OBJECTIVE: To investigate the effects of surgical versus non-operative treatment on the physical function and safety of patients with lumbar disc herniation.
DATA SOURCES: PubMed, Cochrane Library, Embase, EBSCO, Web of Science, China National Knowledge Infrastructure and Chinese Biomedical Literature Database were searched from initiation to 15 May 2017.
METHODS: Randomized controlled trials that evaluated surgical versus non-operative treatment for patients with lumbar disc herniation were selected. The primary outcomes were pain and side-effects. Secondary outcomes were function and health-related quality of life. A random effects model was used to calculate the pooled mean difference with 95% confidence interval.
RESULTS: A total of 19 articles that involved 2272 participants met the inclusion criteria. Compared with non-operative treatment, surgical treatment was more effective in lowering pain (short term: mean difference = -0.94, 95% confidence interval = -1.87 to -0.00; midterm: mean difference = -1.59, 95% confidence interval = -2.24 to -9.94), improving function (midterm: mean difference = -7.84, 95% confidence interval = -14.00 to -1.68; long term: mean difference = -12.21, 95% confidence interval = -23.90 to -0.52) and quality of life. The 36-item Short-Form Health Survey for physical functions (short term: mean difference = 6.25, 95% confidence interval = 0.43 to 12.08) and bodily pain (short term: mean difference = 5.42, 95% confidence interval = 0.40 to 10.45) was also utilized. No significant difference was observed in adverse events (mean difference = 0.82, 95% confidence interval = 0.28 to 2.38).
CONCLUSION: Low-quality evidence suggested that surgical treatment is more effective than non-operative treatment in improving physical functions; no significant difference was observed in adverse events. No firm recommendation can be made due to instability of the summarized data.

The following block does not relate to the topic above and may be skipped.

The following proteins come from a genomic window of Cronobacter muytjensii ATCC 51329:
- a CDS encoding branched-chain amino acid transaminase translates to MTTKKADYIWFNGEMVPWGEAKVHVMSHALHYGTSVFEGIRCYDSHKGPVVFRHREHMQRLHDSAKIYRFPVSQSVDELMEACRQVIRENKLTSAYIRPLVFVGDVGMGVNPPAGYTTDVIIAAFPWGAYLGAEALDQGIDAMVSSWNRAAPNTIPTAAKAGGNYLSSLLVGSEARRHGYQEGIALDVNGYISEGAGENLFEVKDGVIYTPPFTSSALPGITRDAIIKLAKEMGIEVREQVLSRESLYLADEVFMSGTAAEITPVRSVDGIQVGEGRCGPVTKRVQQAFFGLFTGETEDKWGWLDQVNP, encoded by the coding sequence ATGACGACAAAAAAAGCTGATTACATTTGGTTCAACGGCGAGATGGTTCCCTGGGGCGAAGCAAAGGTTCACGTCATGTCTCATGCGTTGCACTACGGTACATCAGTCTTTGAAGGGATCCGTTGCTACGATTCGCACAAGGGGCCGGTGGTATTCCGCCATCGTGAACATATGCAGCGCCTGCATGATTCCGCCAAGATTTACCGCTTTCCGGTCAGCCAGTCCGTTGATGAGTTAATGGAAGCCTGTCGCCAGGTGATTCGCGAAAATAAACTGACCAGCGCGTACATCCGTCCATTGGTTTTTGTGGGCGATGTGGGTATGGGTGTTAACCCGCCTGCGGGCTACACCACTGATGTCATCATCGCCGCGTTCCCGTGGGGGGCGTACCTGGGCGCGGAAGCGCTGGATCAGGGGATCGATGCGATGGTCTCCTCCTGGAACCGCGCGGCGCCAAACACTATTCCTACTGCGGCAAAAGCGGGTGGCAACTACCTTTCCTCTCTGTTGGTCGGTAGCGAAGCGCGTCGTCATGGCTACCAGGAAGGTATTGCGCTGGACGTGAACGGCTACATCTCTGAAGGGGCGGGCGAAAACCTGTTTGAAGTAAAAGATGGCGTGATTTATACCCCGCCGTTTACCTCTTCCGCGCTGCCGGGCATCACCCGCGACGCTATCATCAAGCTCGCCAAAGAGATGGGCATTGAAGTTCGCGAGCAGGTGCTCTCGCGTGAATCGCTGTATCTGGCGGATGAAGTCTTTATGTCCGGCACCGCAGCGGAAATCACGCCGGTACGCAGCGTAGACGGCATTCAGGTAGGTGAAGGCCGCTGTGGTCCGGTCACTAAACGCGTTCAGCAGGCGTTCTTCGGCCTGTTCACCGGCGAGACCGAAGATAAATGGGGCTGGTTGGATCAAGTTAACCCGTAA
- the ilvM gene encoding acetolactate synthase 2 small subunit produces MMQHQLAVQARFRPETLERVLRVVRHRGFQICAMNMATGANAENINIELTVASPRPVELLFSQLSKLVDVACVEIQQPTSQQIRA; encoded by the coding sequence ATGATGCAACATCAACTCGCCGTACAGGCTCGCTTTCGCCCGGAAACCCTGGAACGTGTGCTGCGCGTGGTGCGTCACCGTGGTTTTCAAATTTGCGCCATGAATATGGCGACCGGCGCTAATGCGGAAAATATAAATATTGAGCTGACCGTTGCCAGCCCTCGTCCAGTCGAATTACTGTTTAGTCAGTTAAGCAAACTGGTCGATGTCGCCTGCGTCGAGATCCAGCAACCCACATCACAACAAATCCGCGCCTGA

Good information but we need better studies.
The authors deserve credit for an objective analysis of the literature on the effectiveness of lumbar disk surgery for improvements in function and quality of life. The quality of studies, from an epidemiological viewpoint, is poor with considerable heterogeneity and inconsistent blinding and variable follow-ups. Also, by its very nature, lumbar disk disease can cause highly variable pathology, so lumping cases together is problematic. I am not sure what to conclude except that lumbar disk surgery is a viable option for patients with lumbar disk disease. I think the decision will still need to be made on an individual basis. Perhaps a study looking at severity of neurological deficit might be more definitive, but even then, there is a problem having a control group.
Though we are probably operating too much, in appropriate patients surgery can be more effective than conservative means in improving physical functions and quality of life.
This is a fair study that breaks the myth of 90-95% conservative treatment in lumbar disk herniation and brings up the value of surgical treatment. Although bias still exist and no current recommendation can be made, this study is valuable to mobilize pts and MDs to think whether surgery may be more beneficial in a higher % of selected cases.